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Real proud of this company from my hometown. Those of you who follow airshows, and in general the world of aviation; this company owns the Martin Mars Flying Tankers, the world's largest water bomber, featured at the last Oshkosk airshow. They recently purchased several C-130' and now six 727's to convert to water bombers. Read some more here.

https://www.skiesmag.com/news/coulson-aviation-lands-first-fireliner/

 

I sure would love one of the modeling community members to make liveries for these planes, and a redo of the Alberni airport, given the national/international value these guys add to the global community. A welcome addition to anyone's hangar!

 

 

Edited by GregJ
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4000 gallons? That is by far not the largest water bomber. The Globalsupertanker.com features five times as much, 20000 gallons...

I agree they all are impressive though...;D

 

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7 hours ago, Rongor said:

4000 gallons? That is by far not the largest water bomber. The Globalsupertanker.com features five times as much, 20000 gallons...

I agree they all are impressive though...;D

 
1

 

Rongor - You misread, or I mistyped...My intention was to advertise that The Martin Mars Flying Tanker is the Worlds Largest; with a 200-foot wing span - http://www.martinmars.com/

 

Moreover, that the Coulson company is quickly becoming the leader in this field. 

 

From a capacity perspective - you are correct 20,000 gallons from the 747 to the Martin Mars 7200 gallons of water/600 gallons of foam - however, the versatility factor of that plane is super limited as are the locations from which it can be used.Airport size, loading facilities, crew size etc. all play a role in how well a function is to be carried out.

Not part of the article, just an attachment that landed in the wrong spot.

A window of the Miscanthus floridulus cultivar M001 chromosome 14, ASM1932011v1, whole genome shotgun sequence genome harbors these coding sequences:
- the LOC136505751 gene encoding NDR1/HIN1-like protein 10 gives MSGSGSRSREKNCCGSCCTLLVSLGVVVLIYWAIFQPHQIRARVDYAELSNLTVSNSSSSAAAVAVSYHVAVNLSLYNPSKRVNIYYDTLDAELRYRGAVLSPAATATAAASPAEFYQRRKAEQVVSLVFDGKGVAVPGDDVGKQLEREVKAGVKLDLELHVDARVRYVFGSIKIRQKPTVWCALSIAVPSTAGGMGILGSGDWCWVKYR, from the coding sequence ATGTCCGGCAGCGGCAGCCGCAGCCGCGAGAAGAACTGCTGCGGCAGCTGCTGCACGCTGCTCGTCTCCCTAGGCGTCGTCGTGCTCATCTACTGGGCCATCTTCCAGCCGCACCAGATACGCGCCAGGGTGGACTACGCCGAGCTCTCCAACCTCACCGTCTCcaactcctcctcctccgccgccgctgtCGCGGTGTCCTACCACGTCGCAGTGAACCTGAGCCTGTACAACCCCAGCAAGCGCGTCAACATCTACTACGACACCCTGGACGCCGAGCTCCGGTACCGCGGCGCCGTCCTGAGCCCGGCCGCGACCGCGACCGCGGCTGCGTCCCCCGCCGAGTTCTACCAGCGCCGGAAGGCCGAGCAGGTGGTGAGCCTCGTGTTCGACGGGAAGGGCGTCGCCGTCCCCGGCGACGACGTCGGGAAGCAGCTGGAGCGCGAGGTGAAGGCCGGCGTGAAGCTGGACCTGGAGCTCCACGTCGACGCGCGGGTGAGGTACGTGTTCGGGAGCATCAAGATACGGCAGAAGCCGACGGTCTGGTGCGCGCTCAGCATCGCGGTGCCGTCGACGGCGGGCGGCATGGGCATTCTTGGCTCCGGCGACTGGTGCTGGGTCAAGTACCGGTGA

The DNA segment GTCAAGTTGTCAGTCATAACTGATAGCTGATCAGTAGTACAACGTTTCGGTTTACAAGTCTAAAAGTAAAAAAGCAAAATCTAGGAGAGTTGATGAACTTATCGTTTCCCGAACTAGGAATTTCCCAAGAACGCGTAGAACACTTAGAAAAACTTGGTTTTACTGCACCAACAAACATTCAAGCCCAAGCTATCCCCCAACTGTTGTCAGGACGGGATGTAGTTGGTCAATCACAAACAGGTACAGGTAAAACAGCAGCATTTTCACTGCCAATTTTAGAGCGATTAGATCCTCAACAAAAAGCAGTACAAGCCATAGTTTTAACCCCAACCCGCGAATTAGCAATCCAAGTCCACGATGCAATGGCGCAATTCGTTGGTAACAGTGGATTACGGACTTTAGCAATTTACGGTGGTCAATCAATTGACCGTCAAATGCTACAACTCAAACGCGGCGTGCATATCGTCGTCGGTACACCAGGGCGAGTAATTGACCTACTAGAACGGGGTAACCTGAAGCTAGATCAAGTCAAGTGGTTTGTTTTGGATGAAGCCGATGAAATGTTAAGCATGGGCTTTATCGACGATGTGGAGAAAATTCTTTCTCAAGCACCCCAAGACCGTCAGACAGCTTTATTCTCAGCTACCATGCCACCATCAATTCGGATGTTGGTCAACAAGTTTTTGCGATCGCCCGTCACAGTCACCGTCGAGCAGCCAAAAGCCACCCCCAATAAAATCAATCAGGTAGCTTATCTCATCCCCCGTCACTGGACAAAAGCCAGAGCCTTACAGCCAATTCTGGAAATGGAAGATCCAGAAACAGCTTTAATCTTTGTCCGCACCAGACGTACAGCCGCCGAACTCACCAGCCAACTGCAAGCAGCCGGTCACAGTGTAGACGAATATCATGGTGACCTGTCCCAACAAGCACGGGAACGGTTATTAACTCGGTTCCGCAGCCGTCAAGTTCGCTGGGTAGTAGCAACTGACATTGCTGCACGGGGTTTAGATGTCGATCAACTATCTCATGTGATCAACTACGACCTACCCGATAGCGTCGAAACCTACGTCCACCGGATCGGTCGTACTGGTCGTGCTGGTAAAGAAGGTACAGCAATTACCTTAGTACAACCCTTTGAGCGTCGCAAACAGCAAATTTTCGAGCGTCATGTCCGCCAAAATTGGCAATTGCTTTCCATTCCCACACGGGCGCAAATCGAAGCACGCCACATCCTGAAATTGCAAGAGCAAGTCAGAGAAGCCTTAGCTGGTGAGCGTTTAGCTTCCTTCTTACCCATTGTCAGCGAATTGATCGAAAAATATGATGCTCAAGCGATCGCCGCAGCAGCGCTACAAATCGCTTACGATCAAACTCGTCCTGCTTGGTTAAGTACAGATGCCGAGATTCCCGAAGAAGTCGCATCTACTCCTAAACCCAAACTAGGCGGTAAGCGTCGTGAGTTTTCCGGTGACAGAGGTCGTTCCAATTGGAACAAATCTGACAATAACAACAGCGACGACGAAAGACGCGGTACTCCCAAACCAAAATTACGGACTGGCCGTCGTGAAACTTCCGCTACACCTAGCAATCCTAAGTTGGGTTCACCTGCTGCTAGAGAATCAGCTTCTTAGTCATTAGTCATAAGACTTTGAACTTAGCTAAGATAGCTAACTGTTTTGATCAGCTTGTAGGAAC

Edited by GregJ
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21 hours ago, GregJ said:

...

From a capacity perspective - you are correct 20,000 gallons from the 747 to the Martin Mars 7200 gallons of water/600 gallons of foam - however, the versatility factor of that plane is super limited as are the locations from which it can be used.Airport size, loading facilities, crew size etc. all play a role in how well a function is to be carried out. 

I'm not sure I see a huge difference in "versatility" between the two.  Yes the 747 needs a large runway, but it can fly there pretty fast and carries almost three times the water/retardant volume.  A Martin Mars needs a body of water big enough to land on, is slower, and carries less volume.  Apple & orange.

 

The volume per hour of water/retardant dropped on a fire is probably a good measure of effectiveness.  (Though volume per drop definitely matters too.)

Aircraft speed, capacity, turnaround time, endurance, and operating cost are known quantities, but distance from a usable water source to the fire is always different.

 

A helicopter with a Bambi bucket might be slow and only carry 1,000 gallons, but if there is a usable water source near the fire, it could deliver more volume per hour onto the fire than a plane which was faster, carried more, but had a slower turnaround time due to the distance.

 

I also find discussions of "largest" aircraft interesting.  Which value determines "largest" again?

Martine Mars: 200' wingspan,118' length, 48' height, 165,000 lbs Max T/O weight

747-400:        196' wingspan, 232' length, 63' height, 875,000 lbs Max T/O weight

 

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Look, I'm only the messenger of the fact. Largest, wingspan, is correct. Volumetric differences aside, Martin Mars has an impeccable, and historic record. It deserves it's credit, and as a proud hometown promoter of the plane, your argument is silly. Get your Google on, and do some research into history, success rates, turn around times etc. The Mars is capable of landing on many bodies of water, and there is research that shows where it has landed, the radius it can cover successfully, and that reach is far more impressive than a Bambi bucket. There are tools to be used, and each adds their value, to be sure, the Bambi has it's place as a support function, but can't be considered a competitive product in the arsenal. There is plenty of footage of the Martin Mars dropping successful loads in environments that the 747 couldn't even attempt, the dispersal rate of release would be ineffective. The other part of my post reflects the versatile nature of the C-130's, and the 727's, short runways, unique tanking systems, firecrew support, to include the potential for parachute deployment, in addition to immediate suppression capabilities....no other org is doing this in this capacity. The safety record of Martin Mars, is the envy of the industry, is globally recognized, and will no doubt, be transferred to new models of delivery, as a part of the quality management Coulson's achieves.